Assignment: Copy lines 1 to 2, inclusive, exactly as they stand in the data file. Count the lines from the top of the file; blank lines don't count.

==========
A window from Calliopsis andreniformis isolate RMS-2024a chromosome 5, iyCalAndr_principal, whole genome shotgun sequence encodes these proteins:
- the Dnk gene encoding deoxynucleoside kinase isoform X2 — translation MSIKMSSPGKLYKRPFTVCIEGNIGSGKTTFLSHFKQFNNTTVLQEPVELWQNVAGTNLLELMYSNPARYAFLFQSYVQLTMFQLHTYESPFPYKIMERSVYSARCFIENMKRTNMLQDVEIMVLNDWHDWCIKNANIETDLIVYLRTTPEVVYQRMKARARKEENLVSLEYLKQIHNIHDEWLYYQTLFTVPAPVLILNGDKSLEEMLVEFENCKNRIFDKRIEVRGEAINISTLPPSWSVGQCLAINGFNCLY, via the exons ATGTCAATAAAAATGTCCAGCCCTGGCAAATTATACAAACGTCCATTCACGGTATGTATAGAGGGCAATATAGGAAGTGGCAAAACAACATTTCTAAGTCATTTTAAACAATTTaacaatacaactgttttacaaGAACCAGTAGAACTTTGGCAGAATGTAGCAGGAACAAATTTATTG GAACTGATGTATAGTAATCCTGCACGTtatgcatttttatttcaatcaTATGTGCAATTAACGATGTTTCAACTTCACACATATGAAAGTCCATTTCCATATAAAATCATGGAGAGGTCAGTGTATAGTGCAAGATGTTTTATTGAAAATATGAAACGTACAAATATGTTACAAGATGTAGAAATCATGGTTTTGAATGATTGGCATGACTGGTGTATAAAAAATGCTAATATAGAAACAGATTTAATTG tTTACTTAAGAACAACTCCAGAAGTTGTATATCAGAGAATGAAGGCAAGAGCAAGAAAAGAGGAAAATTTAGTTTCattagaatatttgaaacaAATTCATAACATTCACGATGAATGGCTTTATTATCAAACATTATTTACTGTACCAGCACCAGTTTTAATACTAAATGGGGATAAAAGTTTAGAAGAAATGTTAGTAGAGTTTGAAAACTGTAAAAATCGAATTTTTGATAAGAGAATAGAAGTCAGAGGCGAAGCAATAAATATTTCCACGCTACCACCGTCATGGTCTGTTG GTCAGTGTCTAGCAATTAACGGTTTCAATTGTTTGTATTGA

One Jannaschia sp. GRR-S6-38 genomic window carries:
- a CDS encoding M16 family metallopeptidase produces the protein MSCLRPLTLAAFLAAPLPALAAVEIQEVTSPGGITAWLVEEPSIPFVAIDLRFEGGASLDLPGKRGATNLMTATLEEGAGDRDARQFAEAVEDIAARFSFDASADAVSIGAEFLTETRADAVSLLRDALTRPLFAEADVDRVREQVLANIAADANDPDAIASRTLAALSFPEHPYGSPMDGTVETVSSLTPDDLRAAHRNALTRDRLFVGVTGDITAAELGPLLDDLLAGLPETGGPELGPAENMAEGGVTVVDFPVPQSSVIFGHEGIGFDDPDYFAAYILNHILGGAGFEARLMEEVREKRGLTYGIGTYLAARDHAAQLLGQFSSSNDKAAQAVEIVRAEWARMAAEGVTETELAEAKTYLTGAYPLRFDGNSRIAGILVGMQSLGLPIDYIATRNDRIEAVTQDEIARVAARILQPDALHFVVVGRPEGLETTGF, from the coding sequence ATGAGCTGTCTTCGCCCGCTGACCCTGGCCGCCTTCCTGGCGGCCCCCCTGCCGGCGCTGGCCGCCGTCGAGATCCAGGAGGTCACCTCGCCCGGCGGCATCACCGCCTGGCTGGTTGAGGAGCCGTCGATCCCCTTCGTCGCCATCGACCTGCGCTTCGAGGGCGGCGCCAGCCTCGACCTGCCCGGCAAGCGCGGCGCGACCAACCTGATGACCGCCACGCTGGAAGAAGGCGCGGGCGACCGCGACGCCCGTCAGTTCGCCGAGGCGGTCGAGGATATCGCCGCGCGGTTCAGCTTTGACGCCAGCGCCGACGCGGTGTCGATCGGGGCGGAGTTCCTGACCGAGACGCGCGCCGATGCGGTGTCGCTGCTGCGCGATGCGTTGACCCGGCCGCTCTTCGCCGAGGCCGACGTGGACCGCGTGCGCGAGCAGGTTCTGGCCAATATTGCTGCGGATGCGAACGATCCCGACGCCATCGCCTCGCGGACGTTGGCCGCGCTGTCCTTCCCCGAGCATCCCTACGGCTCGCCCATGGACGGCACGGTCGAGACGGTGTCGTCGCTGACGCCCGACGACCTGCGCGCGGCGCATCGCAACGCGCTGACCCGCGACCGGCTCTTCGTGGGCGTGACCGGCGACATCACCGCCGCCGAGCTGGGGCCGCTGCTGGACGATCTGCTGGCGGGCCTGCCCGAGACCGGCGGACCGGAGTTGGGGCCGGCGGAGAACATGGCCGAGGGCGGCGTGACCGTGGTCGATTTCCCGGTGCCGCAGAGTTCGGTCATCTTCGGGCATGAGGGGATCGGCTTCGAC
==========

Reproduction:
A window from Calliopsis andreniformis isolate RMS-2024a chromosome 5, iyCalAndr_principal, whole genome shotgun sequence encodes these proteins:
- the Dnk gene encoding deoxynucleoside kinase isoform X2 — translation MSIKMSSPGKLYKRPFTVCIEGNIGSGKTTFLSHFKQFNNTTVLQEPVELWQNVAGTNLLELMYSNPARYAFLFQSYVQLTMFQLHTYESPFPYKIMERSVYSARCFIENMKRTNMLQDVEIMVLNDWHDWCIKNANIETDLIVYLRTTPEVVYQRMKARARKEENLVSLEYLKQIHNIHDEWLYYQTLFTVPAPVLILNGDKSLEEMLVEFENCKNRIFDKRIEVRGEAINISTLPPSWSVGQCLAINGFNCLY, via the exons ATGTCAATAAAAATGTCCAGCCCTGGCAAATTATACAAACGTCCATTCACGGTATGTATAGAGGGCAATATAGGAAGTGGCAAAACAACATTTCTAAGTCATTTTAAACAATTTaacaatacaactgttttacaaGAACCAGTAGAACTTTGGCAGAATGTAGCAGGAACAAATTTATTG GAACTGATGTATAGTAATCCTGCACGTtatgcatttttatttcaatcaTATGTGCAATTAACGATGTTTCAACTTCACACATATGAAAGTCCATTTCCATATAAAATCATGGAGAGGTCAGTGTATAGTGCAAGATGTTTTATTGAAAATATGAAACGTACAAATATGTTACAAGATGTAGAAATCATGGTTTTGAATGATTGGCATGACTGGTGTATAAAAAATGCTAATATAGAAACAGATTTAATTG tTTACTTAAGAACAACTCCAGAAGTTGTATATCAGAGAATGAAGGCAAGAGCAAGAAAAGAGGAAAATTTAGTTTCattagaatatttgaaacaAATTCATAACATTCACGATGAATGGCTTTATTATCAAACATTATTTACTGTACCAGCACCAGTTTTAATACTAAATGGGGATAAAAGTTTAGAAGAAATGTTAGTAGAGTTTGAAAACTGTAAAAATCGAATTTTTGATAAGAGAATAGAAGTCAGAGGCGAAGCAATAAATATTTCCACGCTACCACCGTCATGGTCTGTTG GTCAGTGTCTAGCAATTAACGGTTTCAATTGTTTGTATTGA